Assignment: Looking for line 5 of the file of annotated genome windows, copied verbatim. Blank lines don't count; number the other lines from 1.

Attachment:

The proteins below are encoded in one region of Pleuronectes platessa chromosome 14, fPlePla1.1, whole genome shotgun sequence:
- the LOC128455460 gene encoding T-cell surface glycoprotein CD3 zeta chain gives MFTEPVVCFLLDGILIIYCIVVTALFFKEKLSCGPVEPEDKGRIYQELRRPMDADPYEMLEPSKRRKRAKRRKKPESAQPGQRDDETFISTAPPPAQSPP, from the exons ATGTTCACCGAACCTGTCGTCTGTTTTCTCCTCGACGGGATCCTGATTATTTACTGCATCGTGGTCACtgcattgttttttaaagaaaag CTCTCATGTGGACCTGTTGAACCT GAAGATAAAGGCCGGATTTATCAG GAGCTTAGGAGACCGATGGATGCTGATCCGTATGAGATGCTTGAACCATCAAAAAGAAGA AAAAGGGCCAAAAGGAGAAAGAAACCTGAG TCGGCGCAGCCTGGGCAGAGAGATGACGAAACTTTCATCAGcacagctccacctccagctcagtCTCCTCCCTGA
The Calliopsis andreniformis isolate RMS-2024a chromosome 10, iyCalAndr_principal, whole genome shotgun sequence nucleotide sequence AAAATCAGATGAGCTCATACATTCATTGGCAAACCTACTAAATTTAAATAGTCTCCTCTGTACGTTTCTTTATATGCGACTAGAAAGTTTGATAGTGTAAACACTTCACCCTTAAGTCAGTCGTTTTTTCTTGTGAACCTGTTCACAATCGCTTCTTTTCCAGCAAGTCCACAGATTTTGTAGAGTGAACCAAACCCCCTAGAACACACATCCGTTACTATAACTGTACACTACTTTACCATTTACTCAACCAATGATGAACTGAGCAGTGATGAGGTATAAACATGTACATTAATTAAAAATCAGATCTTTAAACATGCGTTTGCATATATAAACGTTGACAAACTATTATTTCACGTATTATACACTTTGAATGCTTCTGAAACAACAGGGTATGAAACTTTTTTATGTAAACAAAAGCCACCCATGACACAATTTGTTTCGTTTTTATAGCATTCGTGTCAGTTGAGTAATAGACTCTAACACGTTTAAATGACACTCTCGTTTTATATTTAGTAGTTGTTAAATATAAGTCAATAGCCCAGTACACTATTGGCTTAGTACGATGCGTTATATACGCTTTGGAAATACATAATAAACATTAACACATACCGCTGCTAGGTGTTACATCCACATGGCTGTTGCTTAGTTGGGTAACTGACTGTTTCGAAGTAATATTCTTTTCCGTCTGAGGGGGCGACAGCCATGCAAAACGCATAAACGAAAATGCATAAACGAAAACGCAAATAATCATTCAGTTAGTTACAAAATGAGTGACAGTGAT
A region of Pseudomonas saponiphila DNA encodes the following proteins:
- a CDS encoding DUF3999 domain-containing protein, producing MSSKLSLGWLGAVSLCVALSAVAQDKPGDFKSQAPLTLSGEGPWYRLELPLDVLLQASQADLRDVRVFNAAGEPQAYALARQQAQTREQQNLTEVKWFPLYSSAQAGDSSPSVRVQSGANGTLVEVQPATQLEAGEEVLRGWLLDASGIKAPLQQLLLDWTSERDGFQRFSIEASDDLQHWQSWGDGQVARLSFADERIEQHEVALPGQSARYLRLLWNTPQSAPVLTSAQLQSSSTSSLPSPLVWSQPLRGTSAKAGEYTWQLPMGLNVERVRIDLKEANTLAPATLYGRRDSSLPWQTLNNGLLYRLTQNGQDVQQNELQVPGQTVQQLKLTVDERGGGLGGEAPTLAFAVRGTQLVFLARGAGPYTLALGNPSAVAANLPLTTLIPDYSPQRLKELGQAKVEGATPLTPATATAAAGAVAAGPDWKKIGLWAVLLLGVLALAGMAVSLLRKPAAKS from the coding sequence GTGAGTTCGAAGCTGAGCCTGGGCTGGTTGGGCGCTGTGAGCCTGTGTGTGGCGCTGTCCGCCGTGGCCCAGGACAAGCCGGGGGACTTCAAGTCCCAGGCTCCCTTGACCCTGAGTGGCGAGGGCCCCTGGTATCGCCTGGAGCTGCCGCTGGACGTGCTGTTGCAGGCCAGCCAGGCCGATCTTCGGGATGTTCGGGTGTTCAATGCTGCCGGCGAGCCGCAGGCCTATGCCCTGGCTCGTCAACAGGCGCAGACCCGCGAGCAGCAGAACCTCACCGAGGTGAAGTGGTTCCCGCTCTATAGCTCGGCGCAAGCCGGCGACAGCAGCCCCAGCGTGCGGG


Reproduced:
- a CDS encoding DUF3999 domain-containing protein, producing MSSKLSLGWLGAVSLCVALSAVAQDKPGDFKSQAPLTLSGEGPWYRLELPLDVLLQASQADLRDVRVFNAAGEPQAYALARQQAQTREQQNLTEVKWFPLYSSAQAGDSSPSVRVQSGANGTLVEVQPATQLEAGEEVLRGWLLDASGIKAPLQQLLLDWTSERDGFQRFSIEASDDLQHWQSWGDGQVARLSFADERIEQHEVALPGQSARYLRLLWNTPQSAPVLTSAQLQSSSTSSLPSPLVWSQPLRGTSAKAGEYTWQLPMGLNVERVRIDLKEANTLAPATLYGRRDSSLPWQTLNNGLLYRLTQNGQDVQQNELQVPGQTVQQLKLTVDERGGGLGGEAPTLAFAVRGTQLVFLARGAGPYTLALGNPSAVAANLPLTTLIPDYSPQRLKELGQAKVEGATPLTPATATAAAGAVAAGPDWKKIGLWAVLLLGVLALAGMAVSLLRKPAAKS from the coding sequence GTGAGTTCGAAGCTGAGCCTGGGCTGGTTGGGCGCTGTGAGCCTGTGTGTGGCGCTGTCCGCCGTGGCCCAGGACAAGCCGGGGGACTTCAAGTCCCAGGCTCCCTTGACCCTGAGTGGCGAGGGCCCCTGGTATCGCCTGGAGCTGCCGCTGGACGTGCTGTTGCAGGCCAGCCAGGCCGATCTTCGGGATGTTCGGGTGTTCAATGCTGCCGGCGAGCCGCAGGCCTATGCCCTGGCTCGTCAACAGGCGCAGACCCGCGAGCAGCAGAACCTCACCGAGGTGAAGTGGTTCCCGCTCTATAGCTCGGCGCAAGCCGGCGACAGCAGCCCCAGCGTGCGGG